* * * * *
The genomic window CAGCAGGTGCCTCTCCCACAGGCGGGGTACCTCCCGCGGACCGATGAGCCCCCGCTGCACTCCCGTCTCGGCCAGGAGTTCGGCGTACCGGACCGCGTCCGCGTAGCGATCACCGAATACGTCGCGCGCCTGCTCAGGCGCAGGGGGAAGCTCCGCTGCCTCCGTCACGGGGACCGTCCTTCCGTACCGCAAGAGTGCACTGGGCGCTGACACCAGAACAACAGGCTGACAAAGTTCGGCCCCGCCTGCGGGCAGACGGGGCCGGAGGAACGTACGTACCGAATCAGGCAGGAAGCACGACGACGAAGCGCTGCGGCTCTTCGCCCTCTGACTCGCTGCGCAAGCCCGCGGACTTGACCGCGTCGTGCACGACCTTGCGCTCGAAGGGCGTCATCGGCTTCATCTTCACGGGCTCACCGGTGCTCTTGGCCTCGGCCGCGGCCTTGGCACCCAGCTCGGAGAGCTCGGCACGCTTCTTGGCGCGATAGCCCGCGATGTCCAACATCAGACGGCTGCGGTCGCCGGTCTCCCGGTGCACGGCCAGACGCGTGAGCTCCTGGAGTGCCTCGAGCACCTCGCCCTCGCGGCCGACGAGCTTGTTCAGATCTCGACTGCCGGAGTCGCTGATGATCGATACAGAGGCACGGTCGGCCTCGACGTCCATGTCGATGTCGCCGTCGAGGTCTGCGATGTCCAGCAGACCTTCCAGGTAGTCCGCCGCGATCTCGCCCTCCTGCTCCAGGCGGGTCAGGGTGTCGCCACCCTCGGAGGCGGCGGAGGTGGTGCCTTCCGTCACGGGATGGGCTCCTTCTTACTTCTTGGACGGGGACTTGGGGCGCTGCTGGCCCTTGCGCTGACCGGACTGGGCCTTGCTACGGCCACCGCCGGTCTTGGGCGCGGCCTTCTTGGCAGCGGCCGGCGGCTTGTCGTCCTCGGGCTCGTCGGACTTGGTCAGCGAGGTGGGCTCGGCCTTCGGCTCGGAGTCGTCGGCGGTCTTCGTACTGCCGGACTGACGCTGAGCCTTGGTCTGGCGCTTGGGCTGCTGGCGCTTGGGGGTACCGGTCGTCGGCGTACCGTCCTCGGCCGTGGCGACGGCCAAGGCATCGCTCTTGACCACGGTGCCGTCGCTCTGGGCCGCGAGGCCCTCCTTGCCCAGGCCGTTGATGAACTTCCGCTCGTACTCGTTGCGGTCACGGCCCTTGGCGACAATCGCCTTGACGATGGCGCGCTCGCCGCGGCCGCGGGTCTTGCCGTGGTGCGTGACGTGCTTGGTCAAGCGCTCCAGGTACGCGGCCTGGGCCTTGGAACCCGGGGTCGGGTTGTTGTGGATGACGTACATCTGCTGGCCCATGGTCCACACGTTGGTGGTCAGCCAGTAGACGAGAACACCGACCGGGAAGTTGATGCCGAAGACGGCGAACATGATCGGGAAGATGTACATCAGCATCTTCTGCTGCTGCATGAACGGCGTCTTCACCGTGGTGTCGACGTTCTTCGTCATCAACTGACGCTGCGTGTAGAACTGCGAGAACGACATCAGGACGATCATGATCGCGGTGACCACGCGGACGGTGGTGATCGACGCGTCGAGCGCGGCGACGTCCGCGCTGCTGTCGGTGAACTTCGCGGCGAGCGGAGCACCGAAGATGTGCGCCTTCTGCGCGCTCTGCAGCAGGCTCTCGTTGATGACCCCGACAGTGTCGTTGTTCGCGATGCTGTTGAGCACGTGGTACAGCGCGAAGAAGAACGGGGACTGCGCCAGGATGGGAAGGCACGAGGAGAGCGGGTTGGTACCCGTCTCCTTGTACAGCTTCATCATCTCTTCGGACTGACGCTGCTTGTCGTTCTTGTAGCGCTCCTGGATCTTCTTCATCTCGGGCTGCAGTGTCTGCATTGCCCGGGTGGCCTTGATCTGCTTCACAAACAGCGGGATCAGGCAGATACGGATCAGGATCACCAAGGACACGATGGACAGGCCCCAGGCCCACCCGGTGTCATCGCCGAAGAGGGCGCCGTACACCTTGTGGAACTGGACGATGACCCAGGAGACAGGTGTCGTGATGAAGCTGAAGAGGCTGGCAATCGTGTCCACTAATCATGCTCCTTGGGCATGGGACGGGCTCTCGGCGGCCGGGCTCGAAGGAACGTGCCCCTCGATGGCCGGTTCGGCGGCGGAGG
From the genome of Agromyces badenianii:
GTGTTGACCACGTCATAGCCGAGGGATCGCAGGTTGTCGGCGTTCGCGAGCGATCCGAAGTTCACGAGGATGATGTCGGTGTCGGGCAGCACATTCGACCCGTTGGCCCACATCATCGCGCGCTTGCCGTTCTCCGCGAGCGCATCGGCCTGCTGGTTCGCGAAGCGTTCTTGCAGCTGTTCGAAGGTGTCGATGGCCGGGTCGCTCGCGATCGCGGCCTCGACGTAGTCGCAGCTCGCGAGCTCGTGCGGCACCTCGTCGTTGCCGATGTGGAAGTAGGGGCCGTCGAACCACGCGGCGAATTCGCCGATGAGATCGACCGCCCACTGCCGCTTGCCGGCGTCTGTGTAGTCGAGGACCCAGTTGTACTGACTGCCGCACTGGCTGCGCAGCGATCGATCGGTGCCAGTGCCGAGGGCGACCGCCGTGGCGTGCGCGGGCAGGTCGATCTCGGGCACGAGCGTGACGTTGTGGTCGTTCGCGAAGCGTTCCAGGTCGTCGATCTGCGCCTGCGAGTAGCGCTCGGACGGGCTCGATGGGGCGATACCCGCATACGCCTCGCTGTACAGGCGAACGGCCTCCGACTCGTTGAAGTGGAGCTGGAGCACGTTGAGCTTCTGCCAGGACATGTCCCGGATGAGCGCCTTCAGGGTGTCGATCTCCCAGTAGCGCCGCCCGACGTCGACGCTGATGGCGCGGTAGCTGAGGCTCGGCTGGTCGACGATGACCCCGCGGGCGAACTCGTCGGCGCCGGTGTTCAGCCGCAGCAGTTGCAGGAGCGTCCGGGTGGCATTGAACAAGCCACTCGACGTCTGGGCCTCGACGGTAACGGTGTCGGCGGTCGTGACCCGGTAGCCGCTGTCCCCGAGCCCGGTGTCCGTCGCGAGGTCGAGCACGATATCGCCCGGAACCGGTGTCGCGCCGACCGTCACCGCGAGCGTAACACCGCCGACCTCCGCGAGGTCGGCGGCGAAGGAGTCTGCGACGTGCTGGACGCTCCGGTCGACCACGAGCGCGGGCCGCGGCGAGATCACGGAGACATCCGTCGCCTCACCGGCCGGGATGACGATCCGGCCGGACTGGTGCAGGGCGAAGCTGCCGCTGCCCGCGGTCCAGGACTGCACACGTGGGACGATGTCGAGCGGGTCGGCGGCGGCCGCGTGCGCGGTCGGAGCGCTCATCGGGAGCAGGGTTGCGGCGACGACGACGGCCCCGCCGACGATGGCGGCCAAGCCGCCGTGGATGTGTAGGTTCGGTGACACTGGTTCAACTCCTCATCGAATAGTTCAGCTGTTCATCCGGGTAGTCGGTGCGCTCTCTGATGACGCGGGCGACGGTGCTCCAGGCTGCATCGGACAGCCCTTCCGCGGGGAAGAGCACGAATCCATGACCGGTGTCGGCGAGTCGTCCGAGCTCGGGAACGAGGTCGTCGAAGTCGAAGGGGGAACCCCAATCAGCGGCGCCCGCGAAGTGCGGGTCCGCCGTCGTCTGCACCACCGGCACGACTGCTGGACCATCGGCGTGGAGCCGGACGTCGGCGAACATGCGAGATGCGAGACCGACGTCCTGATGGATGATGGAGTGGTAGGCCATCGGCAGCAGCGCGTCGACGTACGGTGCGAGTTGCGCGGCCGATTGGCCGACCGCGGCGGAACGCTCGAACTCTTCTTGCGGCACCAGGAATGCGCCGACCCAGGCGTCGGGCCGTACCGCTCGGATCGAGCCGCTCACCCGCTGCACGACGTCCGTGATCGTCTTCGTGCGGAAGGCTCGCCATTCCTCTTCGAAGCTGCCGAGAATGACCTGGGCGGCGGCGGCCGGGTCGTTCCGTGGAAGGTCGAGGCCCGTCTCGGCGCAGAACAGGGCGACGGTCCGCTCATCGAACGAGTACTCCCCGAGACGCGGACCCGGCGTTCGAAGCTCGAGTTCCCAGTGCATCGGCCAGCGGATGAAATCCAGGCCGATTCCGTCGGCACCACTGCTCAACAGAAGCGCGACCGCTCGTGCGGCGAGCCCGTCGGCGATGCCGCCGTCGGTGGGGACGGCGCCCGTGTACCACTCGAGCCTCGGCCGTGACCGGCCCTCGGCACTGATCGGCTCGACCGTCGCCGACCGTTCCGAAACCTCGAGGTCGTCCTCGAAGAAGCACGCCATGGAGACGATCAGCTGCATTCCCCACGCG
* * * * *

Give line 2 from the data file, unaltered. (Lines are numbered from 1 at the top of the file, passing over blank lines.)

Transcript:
From the genome of Agromyces badenianii: